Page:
Bob Denny: Don’t let that dream die


Published: Friday, July 26, 2013 at 2:52 p.m.
Last Modified: Friday, July 26, 2013 at 2:52 p.m.

When a dream comes your way, do you just let it die? As kids, we fantasized about things that could be. We daydreamed, and used our vivid imaginations to explore worlds and things to do that were way beyond our reach. When I was eight years old, I was a frogman on a Navy demolition team, and an astronaut exploring the moon and planets, and a pirate!

Somewhere along the line, we may begin to give up on our dreams. We stop fantasizing about things that are unlikely or difficult. Maybe it’s to avoid disappointment, maybe it’s because we’re teased or criticized for being “dreamers.” Daydreams are replaced by more realistic and achievable thoughts, much less astounding. Instead of winning an Olympic gold medal or writing the great American novel, we settle for a job that offers enough money to make a living. Or maybe we stop dreaming at all.

Why do we let our dreams die? It’s likely that we’re afraid that our dreams will let us down. Fears of disappointment, fear of failure, and sometimes even fear of success, may be painful enough that we set our sights very low. We settle for less. When we do that, we may rule out the possibility of reaching out for chances of greater happiness. We rule out trying to develop our gifts, talents, skills, and interests. We stop noticing opportunities. We give up what we could be, and settle for less.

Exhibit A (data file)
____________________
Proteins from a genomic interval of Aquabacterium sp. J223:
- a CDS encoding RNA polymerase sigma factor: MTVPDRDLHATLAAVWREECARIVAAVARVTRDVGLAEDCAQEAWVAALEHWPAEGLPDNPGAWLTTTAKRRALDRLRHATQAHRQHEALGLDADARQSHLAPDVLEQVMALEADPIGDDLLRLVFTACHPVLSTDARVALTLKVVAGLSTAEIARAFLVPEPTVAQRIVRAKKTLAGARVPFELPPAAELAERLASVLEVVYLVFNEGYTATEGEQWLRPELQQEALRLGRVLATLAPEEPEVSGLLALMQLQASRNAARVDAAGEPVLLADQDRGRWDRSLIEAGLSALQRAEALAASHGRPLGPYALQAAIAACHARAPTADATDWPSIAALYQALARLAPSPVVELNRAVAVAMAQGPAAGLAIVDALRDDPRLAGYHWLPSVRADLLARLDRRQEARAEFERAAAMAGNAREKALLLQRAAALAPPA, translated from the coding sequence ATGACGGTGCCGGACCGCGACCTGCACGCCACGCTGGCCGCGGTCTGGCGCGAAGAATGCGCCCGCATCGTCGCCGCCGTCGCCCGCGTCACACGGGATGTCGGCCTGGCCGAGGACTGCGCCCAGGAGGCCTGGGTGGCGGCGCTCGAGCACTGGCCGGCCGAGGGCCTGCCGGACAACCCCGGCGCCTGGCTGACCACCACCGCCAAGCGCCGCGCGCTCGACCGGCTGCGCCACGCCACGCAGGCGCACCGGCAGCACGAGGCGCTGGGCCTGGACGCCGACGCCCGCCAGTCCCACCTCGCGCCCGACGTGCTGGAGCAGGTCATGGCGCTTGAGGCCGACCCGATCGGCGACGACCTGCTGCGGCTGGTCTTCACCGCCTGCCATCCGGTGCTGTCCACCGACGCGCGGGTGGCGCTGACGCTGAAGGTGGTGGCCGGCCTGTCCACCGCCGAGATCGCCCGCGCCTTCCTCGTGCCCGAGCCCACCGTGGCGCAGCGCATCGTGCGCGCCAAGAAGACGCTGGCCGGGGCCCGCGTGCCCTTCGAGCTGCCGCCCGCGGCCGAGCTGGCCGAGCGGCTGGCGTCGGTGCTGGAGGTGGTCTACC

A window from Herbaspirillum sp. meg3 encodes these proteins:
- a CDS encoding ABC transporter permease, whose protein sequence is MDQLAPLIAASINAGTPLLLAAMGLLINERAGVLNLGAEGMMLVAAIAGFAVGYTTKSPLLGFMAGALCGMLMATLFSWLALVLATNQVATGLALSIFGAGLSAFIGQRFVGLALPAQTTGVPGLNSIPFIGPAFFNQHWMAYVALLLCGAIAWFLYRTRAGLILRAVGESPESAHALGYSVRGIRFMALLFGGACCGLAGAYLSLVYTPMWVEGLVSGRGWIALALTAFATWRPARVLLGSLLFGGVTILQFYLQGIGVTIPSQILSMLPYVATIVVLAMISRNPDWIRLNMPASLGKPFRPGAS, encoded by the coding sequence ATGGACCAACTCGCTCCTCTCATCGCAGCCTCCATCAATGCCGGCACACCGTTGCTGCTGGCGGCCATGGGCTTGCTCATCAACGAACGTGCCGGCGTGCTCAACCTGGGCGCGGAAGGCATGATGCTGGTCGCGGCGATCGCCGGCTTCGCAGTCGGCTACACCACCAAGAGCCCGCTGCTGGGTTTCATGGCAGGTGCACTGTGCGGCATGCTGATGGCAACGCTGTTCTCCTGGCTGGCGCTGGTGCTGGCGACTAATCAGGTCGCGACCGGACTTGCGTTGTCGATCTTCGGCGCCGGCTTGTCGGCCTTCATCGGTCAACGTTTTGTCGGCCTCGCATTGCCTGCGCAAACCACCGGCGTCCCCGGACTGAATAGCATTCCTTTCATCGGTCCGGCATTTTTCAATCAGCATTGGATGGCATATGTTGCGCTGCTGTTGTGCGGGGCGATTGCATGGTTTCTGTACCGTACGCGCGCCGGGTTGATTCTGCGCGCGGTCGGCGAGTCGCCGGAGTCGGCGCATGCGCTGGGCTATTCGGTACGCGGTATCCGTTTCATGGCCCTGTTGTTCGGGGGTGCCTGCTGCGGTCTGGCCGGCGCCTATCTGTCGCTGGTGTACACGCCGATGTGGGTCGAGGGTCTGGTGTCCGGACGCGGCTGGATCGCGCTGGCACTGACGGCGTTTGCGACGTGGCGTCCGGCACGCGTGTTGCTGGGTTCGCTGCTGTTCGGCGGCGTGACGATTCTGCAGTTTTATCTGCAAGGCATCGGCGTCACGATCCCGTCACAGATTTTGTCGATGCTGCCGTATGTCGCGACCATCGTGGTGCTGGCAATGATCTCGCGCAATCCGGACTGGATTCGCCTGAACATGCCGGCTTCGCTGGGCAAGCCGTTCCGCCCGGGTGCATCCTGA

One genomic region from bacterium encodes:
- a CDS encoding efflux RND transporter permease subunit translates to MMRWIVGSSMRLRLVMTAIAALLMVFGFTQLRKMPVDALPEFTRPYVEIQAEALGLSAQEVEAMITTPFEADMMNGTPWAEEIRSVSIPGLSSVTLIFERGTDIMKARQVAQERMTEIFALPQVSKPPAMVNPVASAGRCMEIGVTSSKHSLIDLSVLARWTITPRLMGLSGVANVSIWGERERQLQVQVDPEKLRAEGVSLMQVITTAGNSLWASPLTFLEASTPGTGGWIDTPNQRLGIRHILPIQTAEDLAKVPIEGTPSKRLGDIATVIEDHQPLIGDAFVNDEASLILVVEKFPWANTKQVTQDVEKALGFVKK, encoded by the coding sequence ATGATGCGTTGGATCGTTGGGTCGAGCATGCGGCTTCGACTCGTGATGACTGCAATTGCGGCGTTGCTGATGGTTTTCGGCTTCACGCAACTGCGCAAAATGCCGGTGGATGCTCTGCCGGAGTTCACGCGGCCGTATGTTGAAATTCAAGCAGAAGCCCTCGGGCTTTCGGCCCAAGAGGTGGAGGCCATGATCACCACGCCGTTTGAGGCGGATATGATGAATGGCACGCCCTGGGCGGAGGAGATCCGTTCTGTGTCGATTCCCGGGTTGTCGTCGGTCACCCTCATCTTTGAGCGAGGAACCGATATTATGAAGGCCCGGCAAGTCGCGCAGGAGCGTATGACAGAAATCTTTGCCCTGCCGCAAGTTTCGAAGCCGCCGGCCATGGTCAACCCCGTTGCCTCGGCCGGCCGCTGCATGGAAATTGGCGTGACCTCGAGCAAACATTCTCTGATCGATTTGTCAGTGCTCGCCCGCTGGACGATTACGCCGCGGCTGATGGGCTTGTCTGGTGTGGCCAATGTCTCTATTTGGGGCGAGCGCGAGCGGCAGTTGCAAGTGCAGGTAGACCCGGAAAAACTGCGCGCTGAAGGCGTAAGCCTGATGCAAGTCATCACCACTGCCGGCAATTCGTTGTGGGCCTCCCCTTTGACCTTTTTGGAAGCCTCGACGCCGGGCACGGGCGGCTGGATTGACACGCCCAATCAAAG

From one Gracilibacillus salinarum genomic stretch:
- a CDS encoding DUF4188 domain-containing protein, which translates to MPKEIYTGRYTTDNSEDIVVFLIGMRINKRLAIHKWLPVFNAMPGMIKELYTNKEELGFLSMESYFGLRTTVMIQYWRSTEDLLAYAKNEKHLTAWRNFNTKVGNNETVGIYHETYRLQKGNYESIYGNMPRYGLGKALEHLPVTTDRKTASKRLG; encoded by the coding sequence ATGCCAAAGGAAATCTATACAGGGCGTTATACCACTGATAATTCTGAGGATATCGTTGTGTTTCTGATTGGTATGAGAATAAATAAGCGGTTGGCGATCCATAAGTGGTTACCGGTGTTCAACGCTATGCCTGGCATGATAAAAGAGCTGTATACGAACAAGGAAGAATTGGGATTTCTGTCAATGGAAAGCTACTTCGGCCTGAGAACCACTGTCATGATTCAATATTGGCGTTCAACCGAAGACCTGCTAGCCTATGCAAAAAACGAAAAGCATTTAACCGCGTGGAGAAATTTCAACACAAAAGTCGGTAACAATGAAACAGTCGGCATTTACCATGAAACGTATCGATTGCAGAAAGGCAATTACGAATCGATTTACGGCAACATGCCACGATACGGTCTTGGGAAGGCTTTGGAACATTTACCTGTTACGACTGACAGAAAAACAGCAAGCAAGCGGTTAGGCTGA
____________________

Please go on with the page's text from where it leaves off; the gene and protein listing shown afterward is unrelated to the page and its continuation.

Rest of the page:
But it doesn’t have to be that way. Isn’t it possible to allow our imaginations a little freedom, to consider what we could do with our lives, and explore paths we might enjoy choosing as alternatives to a better life? What’s the cost of doing that?

It can be a little risky, a little unsettling. It’s easy to let our fears stop us from living life to the fullest. We may fear the unknown, change, looking foolish, making mistakes, or failing. We may opt out, in favor of the practical side of life. But there are surely ways to get beyond these fears. Here are some things you could do to re-light the spark of adventure and self-development:

Talk about possibilities and opportunities with a friend, or someone close to you. Play “What if?” What if I volunteered at the hospital? Took a flying lesson?

Ask questions. Follow your curiosity. Use the web on your computer. Call someone who knows something about the subject you’re interested in. Does your local golf course offer classes for beginners?

Play. Try it out, as a hobby, sport, or interest. Read about it. How about local history? Arts and crafts fair?

Get educated. Local trade school or college subjects?

What are your friends doing that you’re interested it? Can you join them?

“Keep your day job.” Go for that dream to become an actor or singer, but don’t expect to make a living at it anytime real soon. Go for it, but keep your feet on the ground. Make sure you have a backup plan, “plan B.”

Don’t let your life become where dreams come to die. Don’t shoot down a dream without giving it a chance to fire up your imagination. Be willing to reach for that better life for yourself. It could all start with just a dream.

Bob Denny teaches psychology at Florida Gateway College. Your comments are welcome at Bob.Denny8@gmail.com.

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